Variation in Functional Measurements of the Left Ventricle

Variation in Functional Measurements of the Left Ventricle 150 150 Mary Bates, PhD

Data from The Pediatric Heart Network Normal Echocardiogram Database show interobserver variability, especially in younger and smaller patients.

Echocardiography is the primary tool clinicians have to assess ventricular size and function. Accurate evaluation of the left ventricle is critical in the treatment of patients with congenital and acquired heart disease, as well as other conditions such as severe infections.

In a new study in the Journal of the American Society of Echocardiography, researchers examined interobserver variability in standard measurements of left ventricle size and function in a large population of healthy children. Their sample of over 3,000 normal echo studies collected from healthy children aged 18 years and under came from The Pediatric Heart Network Normal Echocardiogram Database, which is composed of 19 centers that contribute data.

The researchers report that blinded measurements of left ventricle size showed good interobserver reproducibility. However, there was much more variability among observers when making functional measurements, including shortening fraction and ejection fraction.

“Even though they were enrolled as healthy children with normal function, 17 percent of the patients in the study were determined to have abnormal shortening fraction or ejection fraction on blinded measures,” says John Kovalchin, MD, director of Echocardiography at The Heart Center at Nationwide Children’s and one of the study’s authors.

Those patients with abnormal functional indices tended to be younger and smaller. Dr. Kovalchin and his colleagues suggest this may be due to higher heart rates in these patients, patient movement, or to the fact that overall measurements in smaller hearts may lead to a larger percentage error, relatively speaking.

Dr. Kovalchin notes that, uniquely in this study, the observers were blinded to all the measurements they made, which is different from real clinical scenarios.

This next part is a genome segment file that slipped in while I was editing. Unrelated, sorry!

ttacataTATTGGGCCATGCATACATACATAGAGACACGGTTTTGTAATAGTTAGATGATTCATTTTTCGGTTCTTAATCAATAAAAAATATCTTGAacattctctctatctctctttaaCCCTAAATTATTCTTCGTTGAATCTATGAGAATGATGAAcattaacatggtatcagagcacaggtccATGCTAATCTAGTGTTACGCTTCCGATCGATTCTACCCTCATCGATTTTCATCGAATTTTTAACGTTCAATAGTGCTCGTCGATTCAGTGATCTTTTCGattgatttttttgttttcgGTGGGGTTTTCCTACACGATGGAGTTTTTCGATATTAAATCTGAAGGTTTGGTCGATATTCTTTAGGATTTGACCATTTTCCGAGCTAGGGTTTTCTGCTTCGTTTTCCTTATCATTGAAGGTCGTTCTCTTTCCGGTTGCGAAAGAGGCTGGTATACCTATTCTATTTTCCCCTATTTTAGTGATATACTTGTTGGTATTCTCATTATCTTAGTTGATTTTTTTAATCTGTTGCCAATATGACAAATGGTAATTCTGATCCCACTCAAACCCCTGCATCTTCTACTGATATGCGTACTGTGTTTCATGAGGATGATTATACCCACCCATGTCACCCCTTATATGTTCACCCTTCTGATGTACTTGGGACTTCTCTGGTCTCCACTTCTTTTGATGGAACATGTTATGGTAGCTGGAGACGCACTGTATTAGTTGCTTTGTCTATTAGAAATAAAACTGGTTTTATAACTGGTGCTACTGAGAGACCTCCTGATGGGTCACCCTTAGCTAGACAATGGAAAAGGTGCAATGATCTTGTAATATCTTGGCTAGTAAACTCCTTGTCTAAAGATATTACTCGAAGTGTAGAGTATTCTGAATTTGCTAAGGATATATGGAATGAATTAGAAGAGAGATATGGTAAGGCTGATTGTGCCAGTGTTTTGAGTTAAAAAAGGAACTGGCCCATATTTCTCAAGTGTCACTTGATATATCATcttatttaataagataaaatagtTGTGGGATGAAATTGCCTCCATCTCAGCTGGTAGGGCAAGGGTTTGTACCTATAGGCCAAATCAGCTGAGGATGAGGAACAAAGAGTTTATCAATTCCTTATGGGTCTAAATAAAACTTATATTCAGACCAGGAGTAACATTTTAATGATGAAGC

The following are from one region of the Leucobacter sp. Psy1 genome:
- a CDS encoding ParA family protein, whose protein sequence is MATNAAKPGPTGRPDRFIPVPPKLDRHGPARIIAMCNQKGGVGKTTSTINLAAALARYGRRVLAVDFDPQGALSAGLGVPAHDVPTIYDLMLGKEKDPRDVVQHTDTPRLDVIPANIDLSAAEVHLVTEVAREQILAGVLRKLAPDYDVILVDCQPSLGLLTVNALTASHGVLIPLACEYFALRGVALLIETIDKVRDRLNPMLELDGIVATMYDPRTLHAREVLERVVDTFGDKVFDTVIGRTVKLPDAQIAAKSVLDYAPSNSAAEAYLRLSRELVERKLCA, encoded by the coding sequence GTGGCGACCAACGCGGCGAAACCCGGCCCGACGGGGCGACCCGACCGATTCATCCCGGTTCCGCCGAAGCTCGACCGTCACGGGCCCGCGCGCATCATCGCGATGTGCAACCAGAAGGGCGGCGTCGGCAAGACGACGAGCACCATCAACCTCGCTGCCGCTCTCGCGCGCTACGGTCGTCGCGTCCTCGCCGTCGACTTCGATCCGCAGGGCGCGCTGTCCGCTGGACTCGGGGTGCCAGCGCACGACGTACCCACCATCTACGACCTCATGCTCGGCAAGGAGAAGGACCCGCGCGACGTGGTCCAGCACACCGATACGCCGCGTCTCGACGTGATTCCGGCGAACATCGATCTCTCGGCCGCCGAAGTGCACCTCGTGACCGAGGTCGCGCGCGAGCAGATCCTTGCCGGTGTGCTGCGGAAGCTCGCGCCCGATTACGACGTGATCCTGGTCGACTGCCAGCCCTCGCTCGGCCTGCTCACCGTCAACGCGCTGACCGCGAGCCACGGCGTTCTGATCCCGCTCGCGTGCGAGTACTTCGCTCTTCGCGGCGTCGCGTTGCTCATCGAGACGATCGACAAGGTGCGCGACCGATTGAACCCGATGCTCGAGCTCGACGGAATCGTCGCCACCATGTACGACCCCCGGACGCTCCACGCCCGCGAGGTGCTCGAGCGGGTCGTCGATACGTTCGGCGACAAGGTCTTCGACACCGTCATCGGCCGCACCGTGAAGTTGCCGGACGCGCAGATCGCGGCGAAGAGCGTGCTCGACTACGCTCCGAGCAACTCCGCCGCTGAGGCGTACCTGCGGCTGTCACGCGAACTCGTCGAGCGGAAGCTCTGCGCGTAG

“Clinically, this study suggests that when we’re looking at the calculation of left ventricular function, it can be subject to some wider variability than we traditionally thought,” says Dr. Kovalchin, who is also professor of Pediatrics at The Ohio State University. “It’s important to know as clinicians and researchers that this variability can be even larger in younger and smaller patients.”

Dr. Kovalchin says that he and others in the field are now looking at how to solve this issue.

“Awareness of potential concerns is a big step,” he says. “When people are aware of the matter, they can take steps to minimize that variability.”

One suggestion from the study is to put more emphasis on the ejection fraction rather than the shortening fraction. There was less variability and more reproducibility among observers when looking at the ejection fraction than the shortening fraction.

Dr. Kovalchin and his colleagues also point to the possibility of using different methods to quantify left ventricle function, particularly in younger and smaller patients. Techniques such as automated endocardial tracking or automated border detection may minimize some of the subjectivity associated with echocardiography.



Frommelt PC, Minich LL. Trachtenberg FL, Altmann K, Camarda J, Cohen MS, Colan SD, Dragulescu A, Frommelt MA, Johnson TR, Kovalchin JP, Lin L, Mahgerefteh J, Nuttig A, Parra DA, Pearson GD, Pignatelli R, Sachdeva R, Soriano BD, Spurney C, Srivastava S, Statile CJ, Stelter J, Stylianou M, Thankavel PP, Tierney ES, van der Velde ME, Lopez L, for the Pediatric Heart Network Investigators. Challenges with left ventricular functional parameters: The Pediatric Heart Network Normal Echocardiogram DatabaseJournal of the American Society of  Echocardiography. 2019 July 24. [Epub ahead of print]

About the author

Mary a freelance science writer and blogger based in Boston. Her favorite topics include biology, psychology, neuroscience, ecology, and animal behavior. She has a BA in Biology-Psychology with a minor in English from Skidmore College in Saratoga Springs, NY, and a PhD from Brown University, where she researched bat echolocation and bullfrog chorusing.